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Editor’s Note: We’re visiting the top driving schools in the country to get a feel for what each has to offer the enthusiast driver; our hope is to encourage more owners to understand driving at the limit and have fun doing it. Look for more write-ups in the coming months, and check out our complete listing of U.S. high-performance driving schools.

Performance driving schools are often overlooked by parents in favor of mall-headquartered driving academies — after all, they sound dangerous — and at first glance it’s easy to get the impression that Challengers, Chargers and Vipers are for those who aspire to race or drive getaway cars for a living. With a name like Bondurant Racing School, you’d assume you’d need letters of reference from at least three IndyCar or NASCAR drivers, a passing score on NASA’s centrifuge test and the ability to handle a 12-speed semi-truck manual transmission to get in.

But in reality, all you need is a driver’s license and a mastery of the Slush-o-Matic transmission to get an acceptance letter, making the racing school just as approachable for car-friendly millennials who want to learn car control as for experienced drivers who want to sharpen their skills in Viper ACRs. All the ingredients for both types of drivers and everyone in between are here, in the desert in Chandler, Arizona.

Bob Bondurant

Bob Bondurant himself greets the class and advises students throughout the day. Photo by Autoweek

Upon our arrival at the school, we are met by our stern headmaster for the day, Bob Bondurant, who had just turned 83, and his wife and president of the school Pat Bondurant, who is a racer herself. Both introduce us to our instructors and the cars; Bondurant Racing School has just forged a partnership with SRT, fielding dozens of Challengers and Chargers of the 392 Hemi R/T and Hellcat variety, in addition to Viper GTs and ACR models. And we’d get to drive all of them during our one-day crash course, hopefully without crashing.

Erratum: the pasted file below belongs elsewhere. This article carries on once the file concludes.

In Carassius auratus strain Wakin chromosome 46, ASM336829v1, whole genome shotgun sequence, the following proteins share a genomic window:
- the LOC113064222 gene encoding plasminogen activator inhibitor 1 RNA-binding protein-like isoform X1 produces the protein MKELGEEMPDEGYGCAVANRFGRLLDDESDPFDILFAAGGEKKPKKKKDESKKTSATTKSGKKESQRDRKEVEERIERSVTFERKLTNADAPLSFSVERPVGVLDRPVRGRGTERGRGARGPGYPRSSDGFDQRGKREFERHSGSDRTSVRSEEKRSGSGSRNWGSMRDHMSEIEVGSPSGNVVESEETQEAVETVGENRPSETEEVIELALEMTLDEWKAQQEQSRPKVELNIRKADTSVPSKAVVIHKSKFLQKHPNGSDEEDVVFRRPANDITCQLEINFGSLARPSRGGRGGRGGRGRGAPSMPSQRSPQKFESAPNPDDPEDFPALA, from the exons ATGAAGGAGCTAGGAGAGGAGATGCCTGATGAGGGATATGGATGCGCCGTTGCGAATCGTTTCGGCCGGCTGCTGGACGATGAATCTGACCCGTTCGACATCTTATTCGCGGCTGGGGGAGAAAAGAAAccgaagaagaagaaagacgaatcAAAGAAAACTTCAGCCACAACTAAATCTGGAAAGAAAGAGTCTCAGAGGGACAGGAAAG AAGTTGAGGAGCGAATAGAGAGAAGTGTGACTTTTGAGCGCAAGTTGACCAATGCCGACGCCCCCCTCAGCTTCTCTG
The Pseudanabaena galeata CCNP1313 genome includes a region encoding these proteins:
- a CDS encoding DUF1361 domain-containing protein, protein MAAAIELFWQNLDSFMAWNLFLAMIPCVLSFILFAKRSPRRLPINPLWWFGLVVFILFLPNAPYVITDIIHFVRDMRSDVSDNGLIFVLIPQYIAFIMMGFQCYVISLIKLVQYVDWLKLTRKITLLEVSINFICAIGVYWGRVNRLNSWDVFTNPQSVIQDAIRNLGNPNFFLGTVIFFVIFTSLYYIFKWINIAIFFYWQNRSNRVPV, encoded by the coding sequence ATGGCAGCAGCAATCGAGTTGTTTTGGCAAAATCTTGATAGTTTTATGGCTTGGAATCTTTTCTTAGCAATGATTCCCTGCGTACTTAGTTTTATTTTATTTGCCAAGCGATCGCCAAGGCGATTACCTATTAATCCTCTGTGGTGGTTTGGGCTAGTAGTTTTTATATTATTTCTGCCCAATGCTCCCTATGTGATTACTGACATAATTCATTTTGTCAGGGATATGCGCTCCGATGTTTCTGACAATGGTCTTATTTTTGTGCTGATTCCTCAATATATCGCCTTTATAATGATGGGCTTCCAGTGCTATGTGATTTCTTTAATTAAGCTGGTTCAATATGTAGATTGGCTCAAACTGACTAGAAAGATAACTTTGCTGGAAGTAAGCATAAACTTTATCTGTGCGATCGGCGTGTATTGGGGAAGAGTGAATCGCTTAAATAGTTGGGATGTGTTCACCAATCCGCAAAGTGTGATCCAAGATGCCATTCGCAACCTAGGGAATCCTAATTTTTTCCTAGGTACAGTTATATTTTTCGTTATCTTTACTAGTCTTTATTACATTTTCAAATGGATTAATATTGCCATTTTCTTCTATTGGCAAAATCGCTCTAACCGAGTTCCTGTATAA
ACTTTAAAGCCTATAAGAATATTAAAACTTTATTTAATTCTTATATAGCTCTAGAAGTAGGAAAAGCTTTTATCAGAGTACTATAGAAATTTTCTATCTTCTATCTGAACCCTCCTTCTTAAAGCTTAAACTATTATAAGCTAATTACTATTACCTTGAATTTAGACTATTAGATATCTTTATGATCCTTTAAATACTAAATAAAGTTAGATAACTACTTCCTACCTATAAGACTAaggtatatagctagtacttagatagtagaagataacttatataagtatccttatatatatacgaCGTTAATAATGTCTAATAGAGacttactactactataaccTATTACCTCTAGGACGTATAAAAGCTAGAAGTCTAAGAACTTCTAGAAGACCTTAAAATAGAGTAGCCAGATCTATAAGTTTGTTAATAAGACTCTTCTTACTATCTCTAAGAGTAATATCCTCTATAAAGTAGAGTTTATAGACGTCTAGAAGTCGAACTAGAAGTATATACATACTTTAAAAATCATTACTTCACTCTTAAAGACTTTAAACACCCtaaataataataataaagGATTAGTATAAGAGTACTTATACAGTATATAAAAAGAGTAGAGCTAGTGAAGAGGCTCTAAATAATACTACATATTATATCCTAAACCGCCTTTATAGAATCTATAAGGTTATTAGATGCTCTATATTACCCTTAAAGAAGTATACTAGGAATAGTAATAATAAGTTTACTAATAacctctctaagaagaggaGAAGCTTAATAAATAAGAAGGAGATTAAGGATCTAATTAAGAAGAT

“The class will start off with the ground school, then people will be broken up into teams and they’re going to rotate between the skid car, accident-avoidance simulator, they’re going to do the autocross, lead and follow on the track, and then hot laps,” chief instructor Mike McGovern tells us.

First up is the skid pad, featuring Chargers fitted with dolly wheels to simulate traction akin to a skating rink. This exercise is part of the teen driving program, and even though it’s the slowest of the exercises, speed-wise, it is by far the most educational when it comes to car control.

Dodge Charger at Bondurant racing school

Drivers start off with spin recovery on the skid pad. Photo by Autoweek

Here we once again hear the “look where you want to go” mantra — a performance driving mantra for a reason — and learn to avoid target fixation. The Chargers slide around with predictable ease, like in a 1970s cop show minus the gumball beacon on the roof, but doing figure-eights with finesse is not as easy as it looks. Truth be told, we could have spent a day on the skid pad, the same way golfers will spend hours on the practice greens and in the greenside rough developing a touch for the greens. The skid pad rewards a measured approach, instantly doling out punishment just when everyone thinks, “Yeah, I’ve got this.”

Next up is the accident-avoidance exercise involving acceleration, lane choice and emergency braking in response to stoplight changes. It helps that the Chargers are wearing performance brake pads, which get plenty of exercise as we accelerate down the straight and are forced to make a split-second choice in response to a changing light, controlled by the instructors. They’re eager to give us curveballs with the lights, and after just a couple of runs it becomes obvious why this part of the program is useful for teen drivers.

Dodge Chargers at the track

Lead-and-follow exercises on the track are the culmination of the day. Photo by Autoweek